When you look at your insurance policy you may think that insurance is hard to understand. Your policy documents may have many pages and industry specific terminology, but that doesn’t mean that insurance is impossible for you to grasp.
In order to have a general understanding of how insurance policies work, you will need to understand four major parts of the insuring process. These factors are risk pooling, underwriting, indemnification, and policy reserves.
Insurance Part 1: Risk Pooling
The most fundamental concept of writing successful insurance policies is risk pooling. When you pool risks, you spread them out into a large pool of people. For instance, everyone in your neighborhood puts a dollar into a jar to pay for the injuries of the next person who trips on the sidewalk; if your neighborhood has 50 different people living in it, you will collect $50. You can most likely concede that all 50 people will not trip over the sidewalk, but it’s certainly plausible that one or two will. The $50 you collected would never pay for the injuries of all 50 people, but it could pay for the bandages and ointments of the one or two that do. By spreading the risk into this large pool of individuals and collecting money from each, you’ve successfully reduced the impact of the incident on the person it actually happened to.
The same can be said for insurance. Not every policyholder will have claims, and not every policyholder will have a claim that is as costly as another, but ever policyholder will pay a premium. This protects the insurance company from having more claims than they do resources to pay for them.
Insurance Part 2: Underwriting
Before your agent can write your new policy, the amount of risk you present to an insurance carrier must be determined; this process is called underwriting. During the underwriting process, you will be asked to submit information to the insurer to help them determine your individual risk. The information you must submit will vary depending on the type of insurance you are applying for.
Underwriters have some leeway when evaluating your application for coverage. If you present standard risk, then you’re charged standard premiums. If you are exposed to more risk than other people in your situation, however, they can charge you additional premiums either through permanent premium charges or temporary extras. Temporary extras are used when you are doing something deemed risky on a temporary basis, like flying lessons.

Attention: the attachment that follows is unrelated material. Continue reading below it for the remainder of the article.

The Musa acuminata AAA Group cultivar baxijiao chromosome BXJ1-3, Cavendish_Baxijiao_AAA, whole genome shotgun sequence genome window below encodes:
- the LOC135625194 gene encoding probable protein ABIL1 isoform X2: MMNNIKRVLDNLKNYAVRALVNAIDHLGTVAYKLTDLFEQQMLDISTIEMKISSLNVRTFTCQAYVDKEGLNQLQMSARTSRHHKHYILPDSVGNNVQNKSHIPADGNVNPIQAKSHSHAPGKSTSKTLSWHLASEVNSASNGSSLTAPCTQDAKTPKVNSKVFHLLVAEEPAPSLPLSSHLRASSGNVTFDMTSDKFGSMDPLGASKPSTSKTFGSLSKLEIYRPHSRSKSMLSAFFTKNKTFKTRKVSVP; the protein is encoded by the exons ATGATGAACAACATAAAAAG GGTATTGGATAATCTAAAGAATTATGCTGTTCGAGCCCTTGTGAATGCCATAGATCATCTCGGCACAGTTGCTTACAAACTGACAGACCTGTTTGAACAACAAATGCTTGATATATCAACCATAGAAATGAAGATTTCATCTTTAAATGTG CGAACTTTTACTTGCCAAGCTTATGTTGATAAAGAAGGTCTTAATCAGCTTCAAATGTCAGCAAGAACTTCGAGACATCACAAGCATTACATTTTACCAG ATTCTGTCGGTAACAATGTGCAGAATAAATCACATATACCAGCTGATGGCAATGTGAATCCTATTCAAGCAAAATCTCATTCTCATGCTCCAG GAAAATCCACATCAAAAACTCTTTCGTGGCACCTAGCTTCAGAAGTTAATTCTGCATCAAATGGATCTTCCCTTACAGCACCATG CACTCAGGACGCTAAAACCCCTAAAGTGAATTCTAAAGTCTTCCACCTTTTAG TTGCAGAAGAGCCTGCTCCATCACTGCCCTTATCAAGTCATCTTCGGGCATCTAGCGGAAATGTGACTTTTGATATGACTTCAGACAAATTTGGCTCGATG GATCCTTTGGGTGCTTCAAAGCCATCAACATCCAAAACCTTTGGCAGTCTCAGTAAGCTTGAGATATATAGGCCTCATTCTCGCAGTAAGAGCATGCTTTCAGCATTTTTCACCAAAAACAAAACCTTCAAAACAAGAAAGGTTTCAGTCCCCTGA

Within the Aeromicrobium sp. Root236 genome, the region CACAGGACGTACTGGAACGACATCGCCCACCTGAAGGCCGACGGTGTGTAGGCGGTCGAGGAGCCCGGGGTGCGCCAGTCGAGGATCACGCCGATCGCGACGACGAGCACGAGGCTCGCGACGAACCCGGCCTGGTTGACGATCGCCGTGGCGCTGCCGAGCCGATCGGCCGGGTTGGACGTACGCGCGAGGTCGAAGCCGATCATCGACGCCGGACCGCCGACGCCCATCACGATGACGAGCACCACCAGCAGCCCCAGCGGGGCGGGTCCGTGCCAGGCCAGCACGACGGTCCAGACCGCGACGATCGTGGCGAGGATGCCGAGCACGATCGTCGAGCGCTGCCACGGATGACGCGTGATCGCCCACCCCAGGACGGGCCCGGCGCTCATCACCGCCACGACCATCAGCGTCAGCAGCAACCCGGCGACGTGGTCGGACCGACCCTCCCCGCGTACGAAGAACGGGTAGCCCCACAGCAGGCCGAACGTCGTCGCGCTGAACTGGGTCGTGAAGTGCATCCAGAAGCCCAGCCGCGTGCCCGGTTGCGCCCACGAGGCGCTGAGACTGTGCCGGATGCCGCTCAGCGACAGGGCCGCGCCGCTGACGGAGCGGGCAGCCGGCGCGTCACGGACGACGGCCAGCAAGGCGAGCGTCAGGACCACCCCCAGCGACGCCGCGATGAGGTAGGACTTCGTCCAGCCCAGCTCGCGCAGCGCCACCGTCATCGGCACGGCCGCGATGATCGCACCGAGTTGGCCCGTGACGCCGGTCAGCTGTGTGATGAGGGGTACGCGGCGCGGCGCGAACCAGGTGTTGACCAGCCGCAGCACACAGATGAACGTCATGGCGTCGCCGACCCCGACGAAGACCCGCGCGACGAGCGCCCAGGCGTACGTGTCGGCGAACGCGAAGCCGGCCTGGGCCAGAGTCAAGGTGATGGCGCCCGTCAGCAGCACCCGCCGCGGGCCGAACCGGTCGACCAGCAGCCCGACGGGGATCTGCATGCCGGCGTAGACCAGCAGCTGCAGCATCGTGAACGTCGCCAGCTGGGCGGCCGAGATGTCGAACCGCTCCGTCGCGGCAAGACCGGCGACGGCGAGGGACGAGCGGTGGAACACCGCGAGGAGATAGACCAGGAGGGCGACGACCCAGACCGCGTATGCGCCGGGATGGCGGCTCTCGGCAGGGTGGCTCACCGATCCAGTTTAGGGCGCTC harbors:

Insurance Part 3: Indemnification
Another aspect that is vital to insurance is the indemnity, or protection, it offers policyholders. If insurance did not offer protection, no one would purchase it. As a policyholder, you are assured to receive coverage for insurable events based on the terms and conditions of your policy. Your end of the bargain is simply to pay your premium on time and keep up with any preventative maintenance that you can in order to prevent insurable incidents from occurring.
Indemnification is never about creating a profit for the policyholder, it is about making them whole after an insurable event. No matter what kind of insurable damage you suffer or what property is damaged, the policyholder will only receive enough compensation to make them whole, or as they were before the event.
Insurance Part 4: Policy Reserves
Insurance companies do a lot of different things with the premiums they receive from policyholders. They use them to pay commissions, pay staff payroll, office overhead, advertising, and many other expenses. To be sure insurers leave money for the claims they are obligated to pay, insurance companies are required to set aside a certain amount of premiums into policy reserves. Policy reserves are determined based on the likely claims that the insurer will have based on past experience as well as a few other contributing factors. Insurers will also factor in future premium payments and interest earnings to the total amount that they set aside.
In a nutshell that is how insurance works. While there are other terms and processes that you can explore to help broaden your understanding of this valuable and necessary product, these four concepts are the heart and soul of the insurance industry and all you really need to get by.
For more information about Worchester auto insurance, give Knight-Dik Insurance Agency a call at 800-286-6353.